30 May 2018
As regular readers of this blog will know I do a weekly bird survey at the University of Waterloo, but I always take note of other interesting discoveries too.
Most birds are now breeding, much of their song has become muted, they are secretive and we are entering the "slow" period for birders. It will be quiet until the hatch years birds birds fledge and join the adult population.
The first bird I saw this morning was this leucistic American Robin (Turdus migratorius).
Leucism is a condition in which there is a partial loss of pigmentation, resulting in white, pale or patchy colouration of the feathers - but not the eyes as in albinism.
Each year we see a few American Robins manifesting leucism to one degree or another, so perhaps this species, or Turdus thrushes in general, have some inherent susceptibility to this condition. I will have to do a little research!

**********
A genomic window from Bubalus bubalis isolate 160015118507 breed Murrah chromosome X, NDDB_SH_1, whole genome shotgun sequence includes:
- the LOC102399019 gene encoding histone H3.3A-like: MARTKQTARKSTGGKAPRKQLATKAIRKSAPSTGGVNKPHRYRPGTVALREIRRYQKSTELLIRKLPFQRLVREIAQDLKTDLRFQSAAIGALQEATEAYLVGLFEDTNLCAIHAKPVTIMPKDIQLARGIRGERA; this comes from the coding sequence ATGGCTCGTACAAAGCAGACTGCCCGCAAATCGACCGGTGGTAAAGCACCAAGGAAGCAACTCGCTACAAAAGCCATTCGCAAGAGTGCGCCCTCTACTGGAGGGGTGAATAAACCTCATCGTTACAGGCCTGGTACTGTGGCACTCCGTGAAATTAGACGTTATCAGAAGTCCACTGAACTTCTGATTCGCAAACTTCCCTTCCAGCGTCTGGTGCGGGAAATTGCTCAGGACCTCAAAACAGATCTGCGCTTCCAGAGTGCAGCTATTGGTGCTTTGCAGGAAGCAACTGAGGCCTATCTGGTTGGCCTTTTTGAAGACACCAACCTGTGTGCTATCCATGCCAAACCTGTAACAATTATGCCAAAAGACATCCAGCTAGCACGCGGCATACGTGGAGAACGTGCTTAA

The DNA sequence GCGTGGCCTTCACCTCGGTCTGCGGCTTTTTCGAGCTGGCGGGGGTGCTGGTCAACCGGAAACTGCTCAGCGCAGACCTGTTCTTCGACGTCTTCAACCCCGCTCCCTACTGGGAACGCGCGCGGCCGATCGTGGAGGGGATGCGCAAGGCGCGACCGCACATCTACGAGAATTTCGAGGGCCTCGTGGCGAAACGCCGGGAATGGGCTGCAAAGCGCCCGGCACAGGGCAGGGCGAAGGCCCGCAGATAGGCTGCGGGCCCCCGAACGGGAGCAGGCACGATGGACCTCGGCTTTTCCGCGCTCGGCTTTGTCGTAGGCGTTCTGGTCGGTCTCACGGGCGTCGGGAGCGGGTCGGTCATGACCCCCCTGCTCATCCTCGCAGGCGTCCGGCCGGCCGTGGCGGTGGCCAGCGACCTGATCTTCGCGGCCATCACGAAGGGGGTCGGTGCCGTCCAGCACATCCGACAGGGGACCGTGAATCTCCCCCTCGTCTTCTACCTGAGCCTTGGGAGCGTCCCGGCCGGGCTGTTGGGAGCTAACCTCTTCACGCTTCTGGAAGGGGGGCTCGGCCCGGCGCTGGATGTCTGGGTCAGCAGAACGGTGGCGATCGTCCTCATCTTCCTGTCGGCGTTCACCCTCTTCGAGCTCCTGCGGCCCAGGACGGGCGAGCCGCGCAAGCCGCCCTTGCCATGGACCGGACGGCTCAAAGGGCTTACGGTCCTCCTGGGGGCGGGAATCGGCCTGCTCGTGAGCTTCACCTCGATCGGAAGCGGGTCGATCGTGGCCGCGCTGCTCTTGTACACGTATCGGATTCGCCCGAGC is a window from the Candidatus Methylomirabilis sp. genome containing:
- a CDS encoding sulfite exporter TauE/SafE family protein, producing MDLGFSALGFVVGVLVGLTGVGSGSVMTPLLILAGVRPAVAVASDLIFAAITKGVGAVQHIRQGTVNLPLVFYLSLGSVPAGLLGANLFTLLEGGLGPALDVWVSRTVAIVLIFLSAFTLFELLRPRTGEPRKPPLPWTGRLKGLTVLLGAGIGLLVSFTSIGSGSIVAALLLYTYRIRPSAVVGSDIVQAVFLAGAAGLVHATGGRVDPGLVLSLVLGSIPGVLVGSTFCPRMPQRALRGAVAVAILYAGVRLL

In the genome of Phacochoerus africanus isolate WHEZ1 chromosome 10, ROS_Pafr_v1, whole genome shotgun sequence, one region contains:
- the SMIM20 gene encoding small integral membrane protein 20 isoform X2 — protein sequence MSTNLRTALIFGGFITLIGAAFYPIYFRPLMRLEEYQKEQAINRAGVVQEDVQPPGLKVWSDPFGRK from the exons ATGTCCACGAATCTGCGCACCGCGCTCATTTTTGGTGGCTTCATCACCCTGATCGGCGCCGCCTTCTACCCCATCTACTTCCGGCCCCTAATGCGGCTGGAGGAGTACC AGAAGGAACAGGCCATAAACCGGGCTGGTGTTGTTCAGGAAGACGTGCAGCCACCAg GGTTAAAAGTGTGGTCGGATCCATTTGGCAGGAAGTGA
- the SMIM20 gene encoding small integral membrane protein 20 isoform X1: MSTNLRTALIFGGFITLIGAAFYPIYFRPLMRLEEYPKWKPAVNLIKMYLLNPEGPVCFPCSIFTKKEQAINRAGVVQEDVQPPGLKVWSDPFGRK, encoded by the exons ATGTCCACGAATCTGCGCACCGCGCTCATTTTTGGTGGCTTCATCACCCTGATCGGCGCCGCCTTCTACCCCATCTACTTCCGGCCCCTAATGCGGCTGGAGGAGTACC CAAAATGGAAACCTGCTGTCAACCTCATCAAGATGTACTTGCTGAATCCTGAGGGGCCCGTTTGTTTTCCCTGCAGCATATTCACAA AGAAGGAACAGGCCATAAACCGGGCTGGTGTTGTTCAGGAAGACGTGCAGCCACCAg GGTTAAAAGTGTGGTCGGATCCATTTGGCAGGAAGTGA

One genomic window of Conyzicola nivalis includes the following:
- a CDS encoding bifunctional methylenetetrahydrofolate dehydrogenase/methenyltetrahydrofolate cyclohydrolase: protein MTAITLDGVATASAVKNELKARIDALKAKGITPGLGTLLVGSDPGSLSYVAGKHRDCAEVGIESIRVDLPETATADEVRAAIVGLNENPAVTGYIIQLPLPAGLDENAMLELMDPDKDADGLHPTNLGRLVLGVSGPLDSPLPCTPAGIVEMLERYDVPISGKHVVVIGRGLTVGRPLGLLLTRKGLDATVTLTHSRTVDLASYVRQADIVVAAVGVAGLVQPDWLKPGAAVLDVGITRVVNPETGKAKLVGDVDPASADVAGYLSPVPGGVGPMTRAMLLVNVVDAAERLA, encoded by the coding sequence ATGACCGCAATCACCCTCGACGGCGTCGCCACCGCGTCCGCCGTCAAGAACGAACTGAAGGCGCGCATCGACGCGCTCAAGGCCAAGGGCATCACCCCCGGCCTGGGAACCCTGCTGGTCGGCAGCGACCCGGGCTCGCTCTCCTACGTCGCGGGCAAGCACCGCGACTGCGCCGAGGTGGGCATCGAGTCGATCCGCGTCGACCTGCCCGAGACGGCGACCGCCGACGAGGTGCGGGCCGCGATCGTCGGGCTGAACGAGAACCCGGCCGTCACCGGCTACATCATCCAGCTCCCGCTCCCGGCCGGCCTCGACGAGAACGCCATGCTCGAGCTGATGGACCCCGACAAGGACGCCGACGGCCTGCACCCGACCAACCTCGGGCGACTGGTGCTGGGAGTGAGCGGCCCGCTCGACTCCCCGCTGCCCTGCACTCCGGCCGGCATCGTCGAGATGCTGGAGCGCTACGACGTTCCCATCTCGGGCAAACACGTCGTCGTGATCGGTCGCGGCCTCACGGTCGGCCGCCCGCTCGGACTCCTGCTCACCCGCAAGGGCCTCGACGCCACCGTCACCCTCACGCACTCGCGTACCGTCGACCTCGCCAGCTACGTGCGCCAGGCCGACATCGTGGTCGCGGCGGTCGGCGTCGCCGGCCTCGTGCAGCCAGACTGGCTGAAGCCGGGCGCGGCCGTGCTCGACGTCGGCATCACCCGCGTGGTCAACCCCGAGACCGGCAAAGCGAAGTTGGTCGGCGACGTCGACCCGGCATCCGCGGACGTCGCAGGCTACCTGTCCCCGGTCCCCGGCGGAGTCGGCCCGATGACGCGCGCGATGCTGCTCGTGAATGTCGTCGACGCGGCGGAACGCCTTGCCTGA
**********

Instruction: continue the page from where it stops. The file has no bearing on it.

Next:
A pair of Northern Flickers (Colaptes auratus) was busy feeding young with a veritable shuttle service being maintained by the two parents.
Mourning Dove (Zenaida macroura) is a very common bird, but for some reason I do not often encounter them in the woodlot. This individual was kind enough to stay put while I took a picture.
For the most part Mallard (Anas platyrynchos) drakes take no part in raising their young, so it was quite unusual to see this devoted father taking on his full share of responsibility for his offspring.
The sheer cuteness factor of recently hatched ducklings will never be diminished.
Just before leaving the woodlot I came across this Hippodamia glacialis ladybug.
It is quite large as ladybugs go, and is native to North America, making it a pleasing find when there are so many alien species that have found their way to this continent by one means or another.
I have a couple more weeks to go until we suspend the monitoring until late August, but perhaps the woodlot has other secrets to reveal before we wind it up for the spring.